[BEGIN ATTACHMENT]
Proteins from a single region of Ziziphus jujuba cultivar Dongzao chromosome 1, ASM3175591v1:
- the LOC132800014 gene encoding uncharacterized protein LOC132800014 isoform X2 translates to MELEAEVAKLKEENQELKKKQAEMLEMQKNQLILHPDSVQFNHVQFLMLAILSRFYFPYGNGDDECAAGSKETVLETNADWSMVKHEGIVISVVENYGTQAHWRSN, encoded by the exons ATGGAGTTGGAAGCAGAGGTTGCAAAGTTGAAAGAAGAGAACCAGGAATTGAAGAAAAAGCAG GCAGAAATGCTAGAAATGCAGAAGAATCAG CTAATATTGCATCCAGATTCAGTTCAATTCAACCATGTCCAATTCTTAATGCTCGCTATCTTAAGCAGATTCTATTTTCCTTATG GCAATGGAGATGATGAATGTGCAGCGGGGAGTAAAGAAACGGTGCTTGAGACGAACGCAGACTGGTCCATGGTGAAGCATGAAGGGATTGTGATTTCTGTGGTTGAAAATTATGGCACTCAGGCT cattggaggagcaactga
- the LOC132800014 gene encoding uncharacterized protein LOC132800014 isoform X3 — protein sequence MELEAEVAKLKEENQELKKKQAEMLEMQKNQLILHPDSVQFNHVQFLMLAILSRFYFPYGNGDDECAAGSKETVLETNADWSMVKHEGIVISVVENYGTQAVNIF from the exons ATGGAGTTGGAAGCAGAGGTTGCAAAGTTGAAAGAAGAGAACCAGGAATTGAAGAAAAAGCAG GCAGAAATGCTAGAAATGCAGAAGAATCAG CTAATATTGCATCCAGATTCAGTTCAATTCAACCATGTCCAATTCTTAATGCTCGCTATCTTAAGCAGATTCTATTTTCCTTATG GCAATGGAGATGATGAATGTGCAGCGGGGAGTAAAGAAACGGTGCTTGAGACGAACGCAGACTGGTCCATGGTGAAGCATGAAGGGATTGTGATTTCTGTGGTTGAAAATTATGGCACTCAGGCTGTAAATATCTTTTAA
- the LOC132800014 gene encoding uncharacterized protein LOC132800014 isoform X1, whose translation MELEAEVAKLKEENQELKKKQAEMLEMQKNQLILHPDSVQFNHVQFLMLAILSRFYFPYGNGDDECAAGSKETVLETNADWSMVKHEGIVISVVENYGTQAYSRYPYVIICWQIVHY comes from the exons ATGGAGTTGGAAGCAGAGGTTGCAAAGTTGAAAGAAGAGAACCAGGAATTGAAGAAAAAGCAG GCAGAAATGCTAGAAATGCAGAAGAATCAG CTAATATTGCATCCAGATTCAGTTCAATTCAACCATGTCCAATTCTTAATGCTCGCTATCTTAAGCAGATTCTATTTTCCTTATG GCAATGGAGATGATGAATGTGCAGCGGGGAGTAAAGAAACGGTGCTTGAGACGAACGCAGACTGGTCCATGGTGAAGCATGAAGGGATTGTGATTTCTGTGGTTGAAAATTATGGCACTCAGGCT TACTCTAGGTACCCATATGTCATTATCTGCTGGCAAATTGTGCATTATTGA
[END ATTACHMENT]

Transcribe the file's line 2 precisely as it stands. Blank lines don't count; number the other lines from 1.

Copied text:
- the LOC132800014 gene encoding uncharacterized protein LOC132800014 isoform X2 translates to MELEAEVAKLKEENQELKKKQAEMLEMQKNQLILHPDSVQFNHVQFLMLAILSRFYFPYGNGDDECAAGSKETVLETNADWSMVKHEGIVISVVENYGTQAHWRSN, encoded by the exons ATGGAGTTGGAAGCAGAGGTTGCAAAGTTGAAAGAAGAGAACCAGGAATTGAAGAAAAAGCAG GCAGAAATGCTAGAAATGCAGAAGAATCAG CTAATATTGCATCCAGATTCAGTTCAATTCAACCATGTCCAATTCTTAATGCTCGCTATCTTAAGCAGATTCTATTTTCCTTATG GCAATGGAGATGATGAATGTGCAGCGGGGAGTAAAGAAACGGTGCTTGAGACGAACGCAGACTGGTCCATGGTGAAGCATGAAGGGATTGTGATTTCTGTGGTTGAAAATTATGGCACTCAGGCT cattggaggagcaactga